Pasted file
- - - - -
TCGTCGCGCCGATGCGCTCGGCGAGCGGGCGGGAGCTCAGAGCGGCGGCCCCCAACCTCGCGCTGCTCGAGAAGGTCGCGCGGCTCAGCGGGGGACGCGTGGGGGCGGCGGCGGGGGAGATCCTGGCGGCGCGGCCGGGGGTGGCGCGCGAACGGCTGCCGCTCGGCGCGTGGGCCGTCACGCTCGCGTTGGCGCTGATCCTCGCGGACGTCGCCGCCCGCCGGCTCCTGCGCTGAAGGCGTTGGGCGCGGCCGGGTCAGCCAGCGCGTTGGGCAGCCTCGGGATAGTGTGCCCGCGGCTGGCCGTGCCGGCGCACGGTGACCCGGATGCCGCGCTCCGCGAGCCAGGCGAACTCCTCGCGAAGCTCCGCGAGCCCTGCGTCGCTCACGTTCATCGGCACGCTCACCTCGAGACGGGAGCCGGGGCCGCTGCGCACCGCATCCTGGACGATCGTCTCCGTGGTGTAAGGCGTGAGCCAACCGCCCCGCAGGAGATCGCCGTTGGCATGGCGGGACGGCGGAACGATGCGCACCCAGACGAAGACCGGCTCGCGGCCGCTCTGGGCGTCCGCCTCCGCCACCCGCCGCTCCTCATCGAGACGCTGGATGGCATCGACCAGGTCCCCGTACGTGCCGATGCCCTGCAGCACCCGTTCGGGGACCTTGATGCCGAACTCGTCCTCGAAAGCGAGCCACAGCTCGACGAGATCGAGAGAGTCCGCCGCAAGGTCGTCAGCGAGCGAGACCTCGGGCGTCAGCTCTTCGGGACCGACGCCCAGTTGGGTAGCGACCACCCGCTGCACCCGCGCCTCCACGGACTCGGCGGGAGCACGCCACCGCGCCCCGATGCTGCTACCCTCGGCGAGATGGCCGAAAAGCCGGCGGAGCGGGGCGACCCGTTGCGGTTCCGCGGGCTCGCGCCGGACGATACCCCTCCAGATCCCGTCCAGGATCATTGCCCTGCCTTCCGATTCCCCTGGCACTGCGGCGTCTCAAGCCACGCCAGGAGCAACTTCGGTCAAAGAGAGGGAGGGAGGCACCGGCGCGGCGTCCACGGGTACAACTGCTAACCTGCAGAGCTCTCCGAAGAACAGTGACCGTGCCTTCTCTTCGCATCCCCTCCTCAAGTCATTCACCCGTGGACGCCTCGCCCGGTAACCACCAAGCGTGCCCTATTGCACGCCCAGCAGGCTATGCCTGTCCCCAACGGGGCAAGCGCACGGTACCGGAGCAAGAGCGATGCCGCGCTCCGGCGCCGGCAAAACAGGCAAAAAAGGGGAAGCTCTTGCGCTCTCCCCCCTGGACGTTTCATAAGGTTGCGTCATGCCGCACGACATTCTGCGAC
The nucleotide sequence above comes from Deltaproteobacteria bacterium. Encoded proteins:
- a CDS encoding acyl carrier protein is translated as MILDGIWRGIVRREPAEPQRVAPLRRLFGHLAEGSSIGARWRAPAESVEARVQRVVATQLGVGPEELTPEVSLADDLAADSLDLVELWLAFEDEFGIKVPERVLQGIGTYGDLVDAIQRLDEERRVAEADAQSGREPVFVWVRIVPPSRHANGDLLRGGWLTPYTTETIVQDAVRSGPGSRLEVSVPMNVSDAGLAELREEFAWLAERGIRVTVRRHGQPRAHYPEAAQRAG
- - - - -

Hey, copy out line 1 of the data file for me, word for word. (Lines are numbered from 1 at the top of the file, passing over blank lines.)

TCGTCGCGCCGATGCGCTCGGCGAGCGGGCGGGAGCTCAGAGCGGCGGCCCCCAACCTCGCGCTGCTCGAGAAGGTCGCGCGGCTCAGCGGGGGACGCGTGGGGGCGGCGGCGGGGGAGATCCTGGCGGCGCGGCCGGGGGTGGCGCGCGAACGGCTGCCGCTCGGCGCGTGGGCCGTCACGCTCGCGTTGGCGCTGATCCTCGCGGACGTCGCCGCCCGCCGGCTCCTGCGCTGAAGGCGTTGGGCGCGGCCGGGTCAGCCAGCGCGTTGGGCAGCCTCGGGATAGTGTGCCCGCGGCTGGCCGTGCCGGCGCACGGTGACCCGGATGCCGCGCTCCGCGAGCCAGGCGAACTCCTCGCGAAGCTCCGCGAGCCCTGCGTCGCTCACGTTCATCGGCACGCTCACCTCGAGACGGGAGCCGGGGCCGCTGCGCACCGCATCCTGGACGATCGTCTCCGTGGTGTAAGGCGTGAGCCAACCGCCCCGCAGGAGATCGCCGTTGGCATGGCGGGACGGCGGAACGATGCGCACCCAGACGAAGACCGGCTCGCGGCCGCTCTGGGCGTCCGCCTCCGCCACCCGCCGCTCCTCATCGAGACGCTGGATGGCATCGACCAGGTCCCCGTACGTGCCGATGCCCTGCAGCACCCGTTCGGGGACCTTGATGCCGAACTCGTCCTCGAAAGCGAGCCACAGCTCGACGAGATCGAGAGAGTCCGCCGCAAGGTCGTCAGCGAGCGAGACCTCGGGCGTCAGCTCTTCGGGACCGACGCCCAGTTGGGTAGCGACCACCCGCTGCACCCGCGCCTCCACGGACTCGGCGGGAGCACGCCACCGCGCCCCGATGCTGCTACCCTCGGCGAGATGGCCGAAAAGCCGGCGGAGCGGGGCGACCCGTTGCGGTTCCGCGGGCTCGCGCCGGACGATACCCCTCCAGATCCCGTCCAGGATCATTGCCCTGCCTTCCGATTCCCCTGGCACTGCGGCGTCTCAAGCCACGCCAGGAGCAACTTCGGTCAAAGAGAGGGAGGGAGGCACCGGCGCGGCGTCCACGGGTACAACTGCTAACCTGCAGAGCTCTCCGAAGAACAGTGACCGTGCCTTCTCTTCGCATCCCCTCCTCAAGTCATTCACCCGTGGACGCCTCGCCCGGTAACCACCAAGCGTGCCCTATTGCACGCCCAGCAGGCTATGCCTGTCCCCAACGGGGCAAGCGCACGGTACCGGAGCAAGAGCGATGCCGCGCTCCGGCGCCGGCAAAACAGGCAAAAAAGGGGAAGCTCTTGCGCTCTCCCCCCTGGACGTTTCATAAGGTTGCGTCATGCCGCACGACATTCTGCGAC